---  ------                     --------------  -----
0   ID_Patient_Care_Situation  23097 non-null  int64
1   Diagnosed_Condition        23097 non-null  int64
2   Patient_ID                 23097 non-null  int64
3   Treated_with_drugs         23084 non-null  object
4   Patient_Age                23097 non-null  int64
5   Patient_Body_Mass_Index    23097 non-null  float64
6   Patient_Smoker             23097 non-null  object
7   Patient_Rural_Urban        23097 non-null  object
8   Patient_mental_condition   23097 non-null  object
9   A                          21862 non-null  float64
10  B                          21862 non-null  float64
11  C                          21862 non-null  float64
12  D                          21862 non-null  float64
13  E                          21862 non-null  float64
14  F                          21862 non-null  float64
15  Z                          21862 non-null  float64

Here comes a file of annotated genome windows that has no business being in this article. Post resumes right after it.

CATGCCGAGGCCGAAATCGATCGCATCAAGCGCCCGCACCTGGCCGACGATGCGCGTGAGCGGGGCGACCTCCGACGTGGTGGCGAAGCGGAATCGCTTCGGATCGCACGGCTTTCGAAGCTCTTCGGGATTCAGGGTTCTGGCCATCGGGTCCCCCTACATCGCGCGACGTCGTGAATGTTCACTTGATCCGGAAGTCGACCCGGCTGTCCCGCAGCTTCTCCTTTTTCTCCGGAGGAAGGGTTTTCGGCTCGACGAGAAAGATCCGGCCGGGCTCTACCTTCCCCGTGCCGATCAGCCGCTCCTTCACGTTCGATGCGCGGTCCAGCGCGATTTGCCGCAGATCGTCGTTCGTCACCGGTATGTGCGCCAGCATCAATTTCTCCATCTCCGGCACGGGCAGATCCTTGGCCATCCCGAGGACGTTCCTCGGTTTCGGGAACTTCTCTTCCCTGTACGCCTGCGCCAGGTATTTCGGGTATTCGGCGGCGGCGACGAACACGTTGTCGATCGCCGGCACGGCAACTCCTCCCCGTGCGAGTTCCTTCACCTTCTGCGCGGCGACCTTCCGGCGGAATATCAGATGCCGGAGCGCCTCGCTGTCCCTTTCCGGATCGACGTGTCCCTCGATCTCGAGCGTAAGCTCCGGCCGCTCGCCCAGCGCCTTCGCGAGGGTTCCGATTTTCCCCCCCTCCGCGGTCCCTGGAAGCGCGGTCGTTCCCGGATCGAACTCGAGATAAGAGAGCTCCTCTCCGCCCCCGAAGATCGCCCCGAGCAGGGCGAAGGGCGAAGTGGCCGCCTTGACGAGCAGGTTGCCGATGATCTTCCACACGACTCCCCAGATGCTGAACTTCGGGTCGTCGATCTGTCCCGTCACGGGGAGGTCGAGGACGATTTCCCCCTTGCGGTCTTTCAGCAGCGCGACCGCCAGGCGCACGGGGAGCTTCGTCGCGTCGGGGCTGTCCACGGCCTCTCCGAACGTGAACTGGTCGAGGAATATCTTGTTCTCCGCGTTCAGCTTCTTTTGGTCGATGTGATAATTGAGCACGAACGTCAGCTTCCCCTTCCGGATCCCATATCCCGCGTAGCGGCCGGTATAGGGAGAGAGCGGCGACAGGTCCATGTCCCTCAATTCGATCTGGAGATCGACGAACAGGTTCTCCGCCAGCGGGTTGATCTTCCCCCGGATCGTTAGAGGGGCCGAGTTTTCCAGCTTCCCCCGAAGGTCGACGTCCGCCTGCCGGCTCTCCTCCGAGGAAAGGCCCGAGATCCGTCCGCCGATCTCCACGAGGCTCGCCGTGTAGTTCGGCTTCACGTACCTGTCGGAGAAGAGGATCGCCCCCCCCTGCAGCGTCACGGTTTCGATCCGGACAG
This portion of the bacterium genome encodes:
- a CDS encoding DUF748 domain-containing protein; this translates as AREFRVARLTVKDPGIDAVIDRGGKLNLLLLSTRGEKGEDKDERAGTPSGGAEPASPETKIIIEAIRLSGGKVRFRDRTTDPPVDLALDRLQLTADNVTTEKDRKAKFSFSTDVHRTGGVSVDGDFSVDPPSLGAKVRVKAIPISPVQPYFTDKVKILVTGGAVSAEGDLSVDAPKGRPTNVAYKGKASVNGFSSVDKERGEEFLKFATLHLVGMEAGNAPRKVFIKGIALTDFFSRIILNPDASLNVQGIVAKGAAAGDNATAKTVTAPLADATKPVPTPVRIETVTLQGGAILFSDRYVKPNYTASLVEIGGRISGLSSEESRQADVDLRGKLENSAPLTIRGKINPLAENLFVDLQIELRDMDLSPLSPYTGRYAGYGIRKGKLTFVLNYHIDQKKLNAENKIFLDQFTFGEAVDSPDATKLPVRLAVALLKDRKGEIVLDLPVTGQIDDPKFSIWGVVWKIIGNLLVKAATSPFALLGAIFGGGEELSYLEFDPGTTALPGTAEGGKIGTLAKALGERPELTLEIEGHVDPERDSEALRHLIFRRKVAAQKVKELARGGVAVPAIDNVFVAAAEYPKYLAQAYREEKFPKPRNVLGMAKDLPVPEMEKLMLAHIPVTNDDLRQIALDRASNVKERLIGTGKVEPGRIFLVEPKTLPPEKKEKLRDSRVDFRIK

16  Number_of_prev_cond        21862 non-null  float64
17  Survived_1_year            23097 non-null  int64
dtypes: float64(9), int64(5), object(4)
memory usage: 3.2+ MB
``````

Observations:

1. There are 23097 observations divided into 17 columns.
2. There are some missing values in the dataset.

Letâs take a look at the distribution of our target variable to determine if we have a balanced dataset

``````sns.countplot(x='Survived_1_year', data=data)
plt.show()
``````

There are 8000 + patients who did not survive after 1 year of treatment and 14000 + patients who survived after 1 year of treatment. The ratio is 1:2 (approx). So there is no class imbalance

Next, we will perform EDA on our continuous variables

``````# getting only the numerical features
numeric_features = data.select_dtypes(include=[np.number])    # select_dtypes helps you to select data of particular types